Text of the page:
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Recent tax legislation, generally referred to as the Tax Cuts and Jobs Act (the “Act”), will have a significant impact on financial statement reporting. The Act was signed into law on December 22, 2017, and the financial impact of the Act’s changes must generally be reflected on a company’s financial statements as of that date.
In the context of an M&A transaction, a target company’s financial statements often provide substantial insight to a purchaser as it undertakes due diligence with respect to the target’s tax attributes and exposure. The impact of the Act will generally be reflected in the target’s financial statement presentation of balance sheet items and will also have an impact on reported earnings. In addition, the changes made by the Act may require a target to assess the impact on its operations and any attendant tax risk or required restructuring may be reflected in the risk disclosure section.
For financial reporting purposes, virtually all companies will be required to revalue deferred tax assets (DTAs) and deferred tax liabilities (DTLs) using the new lower corporate tax rate. Other changes in the Act that may impact a target’s financial statements include:
The Act limits the use of NOL carryforwards to an amount equal to 80% of taxable income, but also allows NOLs to be carried forward indefinitely. The Act also repealed the AMT and allows AMT credit carryforwards to either offset regular tax liability or be refunded over a period beginning after 2017 and before 2022. These changes will impact the determination of the value and reserve against DTAs that are established for NOL and AMT carryforwards on the target’s financial statements, and may reflect assets for which the seller would expect to be compensated.
The Act contains extensive changes impacting the U.S. income taxation of companies with international operations, including (i) the “deemed repatriation” provisions that impose a one-time tax on previously deferred foreign earnings, (ii) a territorial taxing regime that allows the repatriation of certain future foreign earnings without the imposition of U.S. income tax, (iii) provisions intended to limit base erosion of U.S. income subject to taxation, and (iv) provisions subjecting certain global intangible income to current U.S. taxation.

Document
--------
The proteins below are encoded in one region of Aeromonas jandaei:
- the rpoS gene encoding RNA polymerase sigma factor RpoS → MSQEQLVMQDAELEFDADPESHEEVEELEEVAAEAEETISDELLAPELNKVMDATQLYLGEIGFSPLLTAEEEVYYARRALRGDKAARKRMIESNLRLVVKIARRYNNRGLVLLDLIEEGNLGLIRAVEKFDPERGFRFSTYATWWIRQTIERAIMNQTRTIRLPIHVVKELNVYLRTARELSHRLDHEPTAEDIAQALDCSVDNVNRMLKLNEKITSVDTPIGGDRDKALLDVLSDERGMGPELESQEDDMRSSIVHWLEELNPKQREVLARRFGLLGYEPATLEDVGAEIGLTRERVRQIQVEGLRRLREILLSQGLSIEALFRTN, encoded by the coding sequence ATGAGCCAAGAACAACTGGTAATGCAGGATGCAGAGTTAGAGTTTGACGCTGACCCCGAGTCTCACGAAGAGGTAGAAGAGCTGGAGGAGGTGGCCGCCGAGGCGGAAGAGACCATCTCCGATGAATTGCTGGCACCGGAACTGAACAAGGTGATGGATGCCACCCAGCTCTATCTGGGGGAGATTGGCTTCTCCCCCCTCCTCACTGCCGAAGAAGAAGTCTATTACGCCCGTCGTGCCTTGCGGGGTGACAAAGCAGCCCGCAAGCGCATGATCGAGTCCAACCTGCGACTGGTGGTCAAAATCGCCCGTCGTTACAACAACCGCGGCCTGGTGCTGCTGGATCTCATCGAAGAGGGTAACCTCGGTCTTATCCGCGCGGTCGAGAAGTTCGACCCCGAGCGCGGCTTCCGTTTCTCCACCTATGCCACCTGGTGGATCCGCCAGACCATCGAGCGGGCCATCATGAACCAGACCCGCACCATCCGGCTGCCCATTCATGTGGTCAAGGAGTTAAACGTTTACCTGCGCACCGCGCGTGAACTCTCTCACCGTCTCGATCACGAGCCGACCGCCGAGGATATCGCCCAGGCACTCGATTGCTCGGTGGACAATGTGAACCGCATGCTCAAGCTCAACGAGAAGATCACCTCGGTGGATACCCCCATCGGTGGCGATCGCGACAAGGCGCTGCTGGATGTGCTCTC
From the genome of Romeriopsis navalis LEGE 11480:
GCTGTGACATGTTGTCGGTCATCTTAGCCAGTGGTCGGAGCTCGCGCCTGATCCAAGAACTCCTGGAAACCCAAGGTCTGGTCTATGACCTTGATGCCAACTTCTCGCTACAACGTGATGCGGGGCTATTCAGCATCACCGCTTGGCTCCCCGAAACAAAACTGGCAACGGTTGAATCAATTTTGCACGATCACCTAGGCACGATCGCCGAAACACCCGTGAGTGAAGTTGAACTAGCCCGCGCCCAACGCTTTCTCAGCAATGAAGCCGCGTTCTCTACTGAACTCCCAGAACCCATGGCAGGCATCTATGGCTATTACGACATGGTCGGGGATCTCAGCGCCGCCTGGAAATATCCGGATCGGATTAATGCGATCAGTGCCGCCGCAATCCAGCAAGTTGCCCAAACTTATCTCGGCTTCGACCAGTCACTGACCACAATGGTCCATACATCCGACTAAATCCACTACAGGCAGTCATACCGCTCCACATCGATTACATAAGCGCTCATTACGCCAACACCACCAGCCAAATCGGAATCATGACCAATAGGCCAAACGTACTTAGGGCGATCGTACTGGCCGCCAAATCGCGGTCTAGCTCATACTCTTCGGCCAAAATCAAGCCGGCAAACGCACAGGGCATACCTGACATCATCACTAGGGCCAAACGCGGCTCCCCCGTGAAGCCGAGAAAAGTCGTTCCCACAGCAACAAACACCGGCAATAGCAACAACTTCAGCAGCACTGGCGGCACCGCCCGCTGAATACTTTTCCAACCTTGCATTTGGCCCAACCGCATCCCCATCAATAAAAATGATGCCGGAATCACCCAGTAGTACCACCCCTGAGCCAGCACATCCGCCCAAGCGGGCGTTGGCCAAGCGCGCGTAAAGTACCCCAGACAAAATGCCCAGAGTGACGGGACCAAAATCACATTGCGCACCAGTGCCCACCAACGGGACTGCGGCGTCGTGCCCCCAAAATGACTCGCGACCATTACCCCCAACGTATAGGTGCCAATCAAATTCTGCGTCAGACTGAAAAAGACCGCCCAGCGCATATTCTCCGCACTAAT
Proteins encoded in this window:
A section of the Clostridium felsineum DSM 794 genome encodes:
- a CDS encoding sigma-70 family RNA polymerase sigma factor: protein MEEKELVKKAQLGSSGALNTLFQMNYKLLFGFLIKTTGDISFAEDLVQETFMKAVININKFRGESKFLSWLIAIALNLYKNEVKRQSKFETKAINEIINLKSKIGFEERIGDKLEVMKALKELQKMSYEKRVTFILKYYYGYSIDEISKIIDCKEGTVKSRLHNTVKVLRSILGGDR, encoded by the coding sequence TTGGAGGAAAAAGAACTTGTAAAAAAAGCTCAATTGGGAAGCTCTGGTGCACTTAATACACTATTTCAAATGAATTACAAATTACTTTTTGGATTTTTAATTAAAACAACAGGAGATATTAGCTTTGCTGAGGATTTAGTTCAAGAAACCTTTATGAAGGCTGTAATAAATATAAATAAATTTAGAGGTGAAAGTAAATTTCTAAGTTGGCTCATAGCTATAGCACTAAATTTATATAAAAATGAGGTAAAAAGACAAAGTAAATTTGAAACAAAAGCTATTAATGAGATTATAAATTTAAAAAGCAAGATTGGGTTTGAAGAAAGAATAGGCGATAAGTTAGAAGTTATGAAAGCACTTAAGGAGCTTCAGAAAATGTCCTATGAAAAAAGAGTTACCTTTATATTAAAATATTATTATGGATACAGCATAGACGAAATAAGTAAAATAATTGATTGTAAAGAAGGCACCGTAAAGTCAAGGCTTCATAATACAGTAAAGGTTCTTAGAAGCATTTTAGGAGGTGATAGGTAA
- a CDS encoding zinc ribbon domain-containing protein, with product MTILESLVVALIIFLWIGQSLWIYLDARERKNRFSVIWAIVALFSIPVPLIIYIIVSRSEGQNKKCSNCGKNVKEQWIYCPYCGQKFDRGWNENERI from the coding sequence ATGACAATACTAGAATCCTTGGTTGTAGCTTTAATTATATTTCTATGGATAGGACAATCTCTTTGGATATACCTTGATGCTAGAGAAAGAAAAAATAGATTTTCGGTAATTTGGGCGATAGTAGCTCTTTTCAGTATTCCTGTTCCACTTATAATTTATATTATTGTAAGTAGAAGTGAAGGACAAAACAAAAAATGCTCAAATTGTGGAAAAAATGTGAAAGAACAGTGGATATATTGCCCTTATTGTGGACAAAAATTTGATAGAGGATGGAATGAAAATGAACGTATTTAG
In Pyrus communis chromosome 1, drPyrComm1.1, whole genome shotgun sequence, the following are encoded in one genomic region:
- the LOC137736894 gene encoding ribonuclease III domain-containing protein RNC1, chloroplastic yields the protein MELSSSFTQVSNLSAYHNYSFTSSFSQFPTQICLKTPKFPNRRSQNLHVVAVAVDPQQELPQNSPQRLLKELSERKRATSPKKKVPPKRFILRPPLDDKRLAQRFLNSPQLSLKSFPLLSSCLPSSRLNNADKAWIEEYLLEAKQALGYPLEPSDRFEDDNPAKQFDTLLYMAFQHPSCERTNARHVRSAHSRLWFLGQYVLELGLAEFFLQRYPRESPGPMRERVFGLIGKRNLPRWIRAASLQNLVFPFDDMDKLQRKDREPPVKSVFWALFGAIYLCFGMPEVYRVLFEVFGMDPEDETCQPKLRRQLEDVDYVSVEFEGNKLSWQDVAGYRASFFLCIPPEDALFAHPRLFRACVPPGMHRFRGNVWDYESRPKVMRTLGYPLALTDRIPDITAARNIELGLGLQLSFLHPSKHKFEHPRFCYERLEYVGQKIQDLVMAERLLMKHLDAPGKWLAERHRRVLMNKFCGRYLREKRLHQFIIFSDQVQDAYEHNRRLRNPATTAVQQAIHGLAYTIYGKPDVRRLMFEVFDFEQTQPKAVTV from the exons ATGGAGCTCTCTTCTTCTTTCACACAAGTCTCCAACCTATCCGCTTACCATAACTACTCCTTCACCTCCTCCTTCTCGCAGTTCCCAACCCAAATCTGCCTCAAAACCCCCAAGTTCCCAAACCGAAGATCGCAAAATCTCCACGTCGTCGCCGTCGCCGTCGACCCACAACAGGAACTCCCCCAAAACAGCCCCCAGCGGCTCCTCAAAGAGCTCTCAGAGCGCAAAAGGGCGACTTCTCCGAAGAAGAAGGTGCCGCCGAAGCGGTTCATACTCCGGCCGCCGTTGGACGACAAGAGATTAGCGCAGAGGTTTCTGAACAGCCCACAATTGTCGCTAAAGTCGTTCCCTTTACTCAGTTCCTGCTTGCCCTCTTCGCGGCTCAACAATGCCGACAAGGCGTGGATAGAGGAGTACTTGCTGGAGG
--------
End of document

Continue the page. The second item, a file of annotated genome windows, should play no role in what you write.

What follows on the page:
The tax due on deemed repatriated foreign earnings must be recorded as a liability (and a component of income tax expense) on financial statements as of the date of enactment. This liability is generally not discounted if a company elects to pay the tax over a period of eight years, as permitted by the Act. To the extent a target’s financial statement reflects a liability with respect to the deemed repatriation provisions, such liability should be taken into account as the transaction is priced and structured.
As a result of the more territorial tax regime, a company’s position with respect to foreign earnings being permanently reinvested may no longer have a significant impact on its accrual of U.S. income tax liability associated with such earnings. However, there may still be other impacts on a company’s financial statements arising out of its policy with respect to foreign earnings, such as accruals for foreign withholding taxes.
The base erosion anti-abuse tax (BEAT) provisions limit deductions for certain payments made to foreign affiliates and impose a separate base erosion minimum tax, raising questions of whether the tax is separately accounted for or is a component of regular income tax expense. The global intangible low-taxed income (GILTI) provisions, which imposes a minimum tax on certain foreign earnings, raises similar issues. The effects of these provisions should be taken into account both in considering the target’s tax exposure and in determining the best approach to integrate the target into the purchaser’s existing structure post-closing.
There are a number of provisions in the Act limiting or disallowing companies’ deductions for certain expenses. For instance, the Act generally limits net business interest expense to 30% of adjusted taxable income, with an indefinite carryforward of disallowed interest expense. In addition, the disallowance of compensation expense over $1 million to certain “covered employees” was expanded to apply to more companies, and the exception for performance-based compensation was eliminated. Other changes in the Act limiting deductions include the elimination of the deduction for domestic production activities, the non-deductibility of certain local “lobbying” expenses, and additional limitations on deductions for entertainment expenses and fringe benefits.
The limitation on or disallowance of various deductions under the Act will increase a company’s permanent U.S. income tax expense reflected on its financial statements. In addition, the carryforward of disallowed business interest expenses will generate temporary differences and could give rise to reserves with respect to carryovers that are not likely to be utilized in the future.
The discussion presented above only covers a limited number of changes made by the Act and their impact on financial accounting and reporting. The SEC staff’s views regarding application of U.S. GAAP in accounting for the income tax effects of the Act are reflected in Staff Accounting Bulletin (SAB) No. 118. The FASB staff’s guidance on how to account for changes resulting from the Act can be found in the FASB’s frequently asked questions.
For an in-depth discussion on these issues, please contact the authors of this bulletin or one of the other members of Bryan Cave’s Tax Advice and Controversy Team: